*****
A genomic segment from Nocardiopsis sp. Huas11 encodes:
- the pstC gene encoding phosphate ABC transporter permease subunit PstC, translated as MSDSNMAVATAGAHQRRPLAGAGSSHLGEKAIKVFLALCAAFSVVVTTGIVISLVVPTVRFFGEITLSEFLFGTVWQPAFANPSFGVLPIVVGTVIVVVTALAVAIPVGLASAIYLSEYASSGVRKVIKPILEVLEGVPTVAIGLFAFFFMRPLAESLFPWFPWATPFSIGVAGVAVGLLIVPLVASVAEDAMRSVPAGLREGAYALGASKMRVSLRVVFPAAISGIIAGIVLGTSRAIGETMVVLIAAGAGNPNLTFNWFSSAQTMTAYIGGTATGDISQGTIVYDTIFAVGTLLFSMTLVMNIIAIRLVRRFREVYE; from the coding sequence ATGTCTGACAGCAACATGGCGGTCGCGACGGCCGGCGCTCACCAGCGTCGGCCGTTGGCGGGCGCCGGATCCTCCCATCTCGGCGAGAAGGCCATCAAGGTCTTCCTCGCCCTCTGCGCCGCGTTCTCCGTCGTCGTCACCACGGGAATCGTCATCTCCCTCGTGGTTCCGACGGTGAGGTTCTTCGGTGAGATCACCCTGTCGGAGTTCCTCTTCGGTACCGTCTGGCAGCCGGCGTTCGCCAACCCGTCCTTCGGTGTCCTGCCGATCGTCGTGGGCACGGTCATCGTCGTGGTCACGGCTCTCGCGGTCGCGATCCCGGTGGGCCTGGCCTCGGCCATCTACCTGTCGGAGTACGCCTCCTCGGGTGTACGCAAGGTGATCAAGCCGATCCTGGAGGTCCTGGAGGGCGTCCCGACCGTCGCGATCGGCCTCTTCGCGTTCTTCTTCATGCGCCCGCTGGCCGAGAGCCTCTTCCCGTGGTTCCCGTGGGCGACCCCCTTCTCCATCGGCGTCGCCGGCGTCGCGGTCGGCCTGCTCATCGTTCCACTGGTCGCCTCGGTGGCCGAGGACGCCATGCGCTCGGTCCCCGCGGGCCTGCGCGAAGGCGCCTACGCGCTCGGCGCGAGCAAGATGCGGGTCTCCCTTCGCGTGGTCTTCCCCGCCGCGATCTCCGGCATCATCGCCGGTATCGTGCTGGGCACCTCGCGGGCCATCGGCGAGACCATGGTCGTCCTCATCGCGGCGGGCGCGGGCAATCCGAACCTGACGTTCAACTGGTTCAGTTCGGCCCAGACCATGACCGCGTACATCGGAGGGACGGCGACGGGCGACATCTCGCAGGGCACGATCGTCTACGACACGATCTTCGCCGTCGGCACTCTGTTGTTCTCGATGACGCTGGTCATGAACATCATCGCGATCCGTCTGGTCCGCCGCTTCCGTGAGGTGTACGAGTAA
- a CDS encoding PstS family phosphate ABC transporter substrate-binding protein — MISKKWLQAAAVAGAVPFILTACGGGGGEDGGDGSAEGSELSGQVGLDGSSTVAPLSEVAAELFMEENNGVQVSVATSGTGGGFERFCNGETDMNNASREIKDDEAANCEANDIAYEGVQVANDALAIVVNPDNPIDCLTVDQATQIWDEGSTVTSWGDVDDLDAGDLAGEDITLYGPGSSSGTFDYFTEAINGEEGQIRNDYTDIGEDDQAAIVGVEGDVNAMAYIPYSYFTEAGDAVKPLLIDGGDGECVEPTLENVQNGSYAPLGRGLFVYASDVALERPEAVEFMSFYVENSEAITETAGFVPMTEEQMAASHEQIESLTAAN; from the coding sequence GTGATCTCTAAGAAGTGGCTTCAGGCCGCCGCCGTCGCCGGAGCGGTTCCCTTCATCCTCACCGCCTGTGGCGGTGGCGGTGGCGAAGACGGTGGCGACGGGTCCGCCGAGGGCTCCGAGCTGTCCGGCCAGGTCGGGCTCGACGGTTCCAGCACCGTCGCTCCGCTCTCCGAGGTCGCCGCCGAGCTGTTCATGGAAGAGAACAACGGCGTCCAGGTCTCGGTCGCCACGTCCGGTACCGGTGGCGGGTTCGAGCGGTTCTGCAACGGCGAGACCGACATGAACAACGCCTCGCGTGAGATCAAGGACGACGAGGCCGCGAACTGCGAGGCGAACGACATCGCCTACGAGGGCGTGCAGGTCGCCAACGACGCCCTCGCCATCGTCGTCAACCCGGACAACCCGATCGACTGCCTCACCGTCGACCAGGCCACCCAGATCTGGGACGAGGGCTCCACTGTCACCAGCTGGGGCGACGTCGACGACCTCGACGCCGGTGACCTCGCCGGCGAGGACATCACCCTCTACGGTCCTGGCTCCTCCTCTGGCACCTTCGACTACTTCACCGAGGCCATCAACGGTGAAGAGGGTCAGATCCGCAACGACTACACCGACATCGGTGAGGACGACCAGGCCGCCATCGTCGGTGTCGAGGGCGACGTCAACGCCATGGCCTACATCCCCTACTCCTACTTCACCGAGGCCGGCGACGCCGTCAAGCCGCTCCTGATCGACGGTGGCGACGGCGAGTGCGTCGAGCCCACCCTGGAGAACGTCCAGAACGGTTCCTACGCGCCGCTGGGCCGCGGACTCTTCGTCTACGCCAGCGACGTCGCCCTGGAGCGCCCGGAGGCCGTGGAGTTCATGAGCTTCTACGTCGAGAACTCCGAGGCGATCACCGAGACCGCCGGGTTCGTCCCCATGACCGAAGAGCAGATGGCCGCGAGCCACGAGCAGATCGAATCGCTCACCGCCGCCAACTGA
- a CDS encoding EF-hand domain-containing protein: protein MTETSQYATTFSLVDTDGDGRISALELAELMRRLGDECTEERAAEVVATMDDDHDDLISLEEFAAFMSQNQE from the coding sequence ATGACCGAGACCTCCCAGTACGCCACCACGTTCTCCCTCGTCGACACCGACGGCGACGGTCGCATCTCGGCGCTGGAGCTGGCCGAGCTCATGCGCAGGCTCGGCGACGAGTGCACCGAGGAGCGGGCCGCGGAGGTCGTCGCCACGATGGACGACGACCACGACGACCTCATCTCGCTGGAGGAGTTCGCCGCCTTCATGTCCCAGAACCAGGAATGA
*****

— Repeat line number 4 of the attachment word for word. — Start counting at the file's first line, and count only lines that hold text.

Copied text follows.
- a CDS encoding EF-hand domain-containing protein: protein MTETSQYATTFSLVDTDGDGRISALELAELMRRLGDECTEERAAEVVATMDDDHDDLISLEEFAAFMSQNQE from the coding sequence ATGACCGAGACCTCCCAGTACGCCACCACGTTCTCCCTCGTCGACACCGACGGCGACGGTCGCATCTCGGCGCTGGAGCTGGCCGAGCTCATGCGCAGGCTCGGCGACGAGTGCACCGAGGAGCGGGCCGCGGAGGTCGTCGCCACGATGGACGACGACCACGACGACCTCATCTCGCTGGAGGAGTTCGCCGCCTTCATGTCCCAGAACCAGGAATGA